Nice to hear from you Keith. You must be due a holiday to Darwin soon and bring those notes with you.
    Allan

  • Campaign   10 years 49 weeks ago

    Ken is quite correct, WotW did not introduce a new Goddess into the Pantheon. A cult had arisen that followed the orders of a woman who heard voices from beyond.

    WotW was written as the first installment of a 12 part series called the Tapestry Saga, intended to span 20 years. Most of the adventures were to centre around an overarching plot-line that followed the rise of this new cult. However there were to be four adventures that had nothing to do with the main adventure butwere still intended for the same characters following the central campaign. If characters died, it was easy to bring in relatives and friends of the central cast to continue the main storyline.

    The overarching plot was fully sketched out and the theme of all 12 episodes summarised. The first three adventures were written in detail. The plot-line was not provided in total in WotW as it was decided to provide information to the GM on a needs to know basis, at thae start. Once more of the plot-line began to have real impact on the game (around episode 6)GMs would be able to purchase a special background booklet from Columbia that fleshed out everything. This product was not going to be available in shops and the Columbia site was to advertise this as a 'secret' reference book for GM's of the Tapestry Series only. Of course, asa marketing tool, it was envisaged that many Harniacs, not playing the campaign would like to purchase this just to see what the secrets of the game where!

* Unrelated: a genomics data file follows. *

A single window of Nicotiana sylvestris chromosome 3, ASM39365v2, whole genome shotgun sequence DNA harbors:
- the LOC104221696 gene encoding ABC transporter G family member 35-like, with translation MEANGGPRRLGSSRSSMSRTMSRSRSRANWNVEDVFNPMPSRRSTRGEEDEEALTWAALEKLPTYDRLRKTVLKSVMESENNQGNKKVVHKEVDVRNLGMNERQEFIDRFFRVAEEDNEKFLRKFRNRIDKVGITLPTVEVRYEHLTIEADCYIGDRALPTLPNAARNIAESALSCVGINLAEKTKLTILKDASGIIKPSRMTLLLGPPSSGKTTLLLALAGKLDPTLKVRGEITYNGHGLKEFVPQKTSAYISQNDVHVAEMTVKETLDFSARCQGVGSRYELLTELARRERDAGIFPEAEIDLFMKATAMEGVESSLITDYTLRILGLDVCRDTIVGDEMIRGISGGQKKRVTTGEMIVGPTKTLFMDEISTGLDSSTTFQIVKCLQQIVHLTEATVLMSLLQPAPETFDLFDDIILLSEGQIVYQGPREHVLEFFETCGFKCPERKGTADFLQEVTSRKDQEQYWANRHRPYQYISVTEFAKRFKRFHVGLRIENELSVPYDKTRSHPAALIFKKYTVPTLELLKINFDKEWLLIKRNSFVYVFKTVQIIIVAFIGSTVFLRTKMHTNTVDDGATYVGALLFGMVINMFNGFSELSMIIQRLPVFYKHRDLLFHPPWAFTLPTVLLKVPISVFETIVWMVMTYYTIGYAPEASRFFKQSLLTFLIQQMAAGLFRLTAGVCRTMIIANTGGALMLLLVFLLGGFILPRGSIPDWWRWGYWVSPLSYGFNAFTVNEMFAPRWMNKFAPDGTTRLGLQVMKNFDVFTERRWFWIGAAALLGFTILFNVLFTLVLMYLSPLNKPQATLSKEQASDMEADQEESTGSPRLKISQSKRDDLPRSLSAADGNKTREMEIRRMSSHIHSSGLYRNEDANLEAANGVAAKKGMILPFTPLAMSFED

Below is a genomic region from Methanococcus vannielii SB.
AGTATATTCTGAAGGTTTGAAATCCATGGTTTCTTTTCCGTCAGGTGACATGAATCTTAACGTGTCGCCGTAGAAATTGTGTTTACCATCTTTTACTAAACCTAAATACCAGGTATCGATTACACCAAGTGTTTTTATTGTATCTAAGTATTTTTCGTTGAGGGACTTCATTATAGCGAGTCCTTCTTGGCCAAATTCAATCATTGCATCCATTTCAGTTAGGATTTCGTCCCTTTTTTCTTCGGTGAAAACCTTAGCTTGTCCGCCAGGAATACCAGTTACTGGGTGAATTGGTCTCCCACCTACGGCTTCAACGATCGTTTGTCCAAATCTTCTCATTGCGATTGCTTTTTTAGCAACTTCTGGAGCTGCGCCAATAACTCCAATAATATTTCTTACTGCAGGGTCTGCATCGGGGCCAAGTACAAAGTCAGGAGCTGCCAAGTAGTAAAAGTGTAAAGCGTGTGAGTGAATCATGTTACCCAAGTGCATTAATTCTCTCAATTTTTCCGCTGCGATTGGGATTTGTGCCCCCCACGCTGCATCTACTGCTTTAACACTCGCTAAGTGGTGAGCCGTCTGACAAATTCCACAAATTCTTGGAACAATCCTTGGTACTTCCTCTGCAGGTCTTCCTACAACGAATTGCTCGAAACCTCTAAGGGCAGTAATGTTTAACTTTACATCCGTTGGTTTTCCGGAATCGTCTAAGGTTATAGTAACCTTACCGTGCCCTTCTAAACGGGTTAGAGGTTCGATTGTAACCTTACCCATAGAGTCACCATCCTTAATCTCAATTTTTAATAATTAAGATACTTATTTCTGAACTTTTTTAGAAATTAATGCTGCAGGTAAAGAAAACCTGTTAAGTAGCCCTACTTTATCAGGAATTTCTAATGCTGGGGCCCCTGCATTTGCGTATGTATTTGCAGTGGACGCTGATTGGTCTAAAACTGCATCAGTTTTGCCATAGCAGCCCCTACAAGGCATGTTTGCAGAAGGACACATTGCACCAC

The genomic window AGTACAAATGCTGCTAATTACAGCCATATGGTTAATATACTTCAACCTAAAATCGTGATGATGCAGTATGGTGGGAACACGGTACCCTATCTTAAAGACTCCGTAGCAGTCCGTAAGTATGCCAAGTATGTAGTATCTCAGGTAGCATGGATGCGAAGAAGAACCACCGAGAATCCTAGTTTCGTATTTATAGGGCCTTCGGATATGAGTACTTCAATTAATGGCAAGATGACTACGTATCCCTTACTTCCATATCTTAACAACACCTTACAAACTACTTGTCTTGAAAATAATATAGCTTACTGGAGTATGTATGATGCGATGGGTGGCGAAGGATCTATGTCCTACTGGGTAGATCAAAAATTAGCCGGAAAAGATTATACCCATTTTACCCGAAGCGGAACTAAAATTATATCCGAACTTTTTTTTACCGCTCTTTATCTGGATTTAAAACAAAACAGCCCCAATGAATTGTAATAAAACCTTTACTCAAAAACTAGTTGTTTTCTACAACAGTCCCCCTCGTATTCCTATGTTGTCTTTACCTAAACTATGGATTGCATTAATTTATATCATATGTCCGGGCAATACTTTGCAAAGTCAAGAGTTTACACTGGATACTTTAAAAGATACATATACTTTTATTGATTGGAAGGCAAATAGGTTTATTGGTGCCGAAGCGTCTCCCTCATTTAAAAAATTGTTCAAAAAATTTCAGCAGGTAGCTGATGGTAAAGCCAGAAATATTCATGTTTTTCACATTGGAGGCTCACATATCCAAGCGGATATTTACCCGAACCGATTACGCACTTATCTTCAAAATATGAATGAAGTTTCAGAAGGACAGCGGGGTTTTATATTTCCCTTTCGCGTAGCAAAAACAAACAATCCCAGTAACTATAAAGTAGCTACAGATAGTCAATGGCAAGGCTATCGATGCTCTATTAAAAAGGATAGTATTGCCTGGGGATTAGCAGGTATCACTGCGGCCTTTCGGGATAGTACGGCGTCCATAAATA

Sadly, Auran's relationship with Columbia broke down and the Tapestry Series was shelved after the introductory module. Some basic elements of the second module (the mystery at the monastery, the voyage etc) were used in the Auran d20 "Dark Awakenings" modules, although the fantasy element was ramped up.